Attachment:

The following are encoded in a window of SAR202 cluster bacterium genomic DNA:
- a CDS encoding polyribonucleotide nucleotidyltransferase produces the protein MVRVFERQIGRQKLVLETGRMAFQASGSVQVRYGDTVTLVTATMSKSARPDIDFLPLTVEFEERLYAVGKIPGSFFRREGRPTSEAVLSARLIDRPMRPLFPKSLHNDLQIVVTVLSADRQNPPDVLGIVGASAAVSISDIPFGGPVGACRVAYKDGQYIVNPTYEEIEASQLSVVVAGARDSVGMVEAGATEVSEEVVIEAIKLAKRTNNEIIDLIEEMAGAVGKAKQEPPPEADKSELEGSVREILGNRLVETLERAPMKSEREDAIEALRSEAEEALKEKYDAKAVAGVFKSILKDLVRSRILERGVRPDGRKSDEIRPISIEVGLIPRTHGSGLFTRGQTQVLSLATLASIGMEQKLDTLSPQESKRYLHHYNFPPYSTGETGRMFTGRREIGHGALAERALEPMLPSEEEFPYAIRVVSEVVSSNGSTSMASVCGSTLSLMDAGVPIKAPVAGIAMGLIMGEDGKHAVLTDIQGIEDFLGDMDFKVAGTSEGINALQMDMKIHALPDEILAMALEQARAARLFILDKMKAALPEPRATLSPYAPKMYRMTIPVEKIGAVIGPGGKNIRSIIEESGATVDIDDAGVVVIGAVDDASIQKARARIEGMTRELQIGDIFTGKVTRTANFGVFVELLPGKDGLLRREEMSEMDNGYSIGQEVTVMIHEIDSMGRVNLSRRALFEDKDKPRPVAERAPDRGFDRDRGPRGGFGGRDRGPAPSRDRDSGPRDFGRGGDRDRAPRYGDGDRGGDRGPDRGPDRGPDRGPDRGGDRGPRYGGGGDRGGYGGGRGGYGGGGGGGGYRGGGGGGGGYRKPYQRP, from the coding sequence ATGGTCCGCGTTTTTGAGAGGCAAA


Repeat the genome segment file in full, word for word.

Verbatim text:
The following are encoded in a window of SAR202 cluster bacterium genomic DNA:
- a CDS encoding polyribonucleotide nucleotidyltransferase produces the protein MVRVFERQIGRQKLVLETGRMAFQASGSVQVRYGDTVTLVTATMSKSARPDIDFLPLTVEFEERLYAVGKIPGSFFRREGRPTSEAVLSARLIDRPMRPLFPKSLHNDLQIVVTVLSADRQNPPDVLGIVGASAAVSISDIPFGGPVGACRVAYKDGQYIVNPTYEEIEASQLSVVVAGARDSVGMVEAGATEVSEEVVIEAIKLAKRTNNEIIDLIEEMAGAVGKAKQEPPPEADKSELEGSVREILGNRLVETLERAPMKSEREDAIEALRSEAEEALKEKYDAKAVAGVFKSILKDLVRSRILERGVRPDGRKSDEIRPISIEVGLIPRTHGSGLFTRGQTQVLSLATLASIGMEQKLDTLSPQESKRYLHHYNFPPYSTGETGRMFTGRREIGHGALAERALEPMLPSEEEFPYAIRVVSEVVSSNGSTSMASVCGSTLSLMDAGVPIKAPVAGIAMGLIMGEDGKHAVLTDIQGIEDFLGDMDFKVAGTSEGINALQMDMKIHALPDEILAMALEQARAARLFILDKMKAALPEPRATLSPYAPKMYRMTIPVEKIGAVIGPGGKNIRSIIEESGATVDIDDAGVVVIGAVDDASIQKARARIEGMTRELQIGDIFTGKVTRTANFGVFVELLPGKDGLLRREEMSEMDNGYSIGQEVTVMIHEIDSMGRVNLSRRALFEDKDKPRPVAERAPDRGFDRDRGPRGGFGGRDRGPAPSRDRDSGPRDFGRGGDRDRAPRYGDGDRGGDRGPDRGPDRGPDRGPDRGGDRGPRYGGGGDRGGYGGGRGGYGGGGGGGGYRGGGGGGGGYRKPYQRP, from the coding sequence ATGGTCCGCGTTTTTGAGAGGCAAA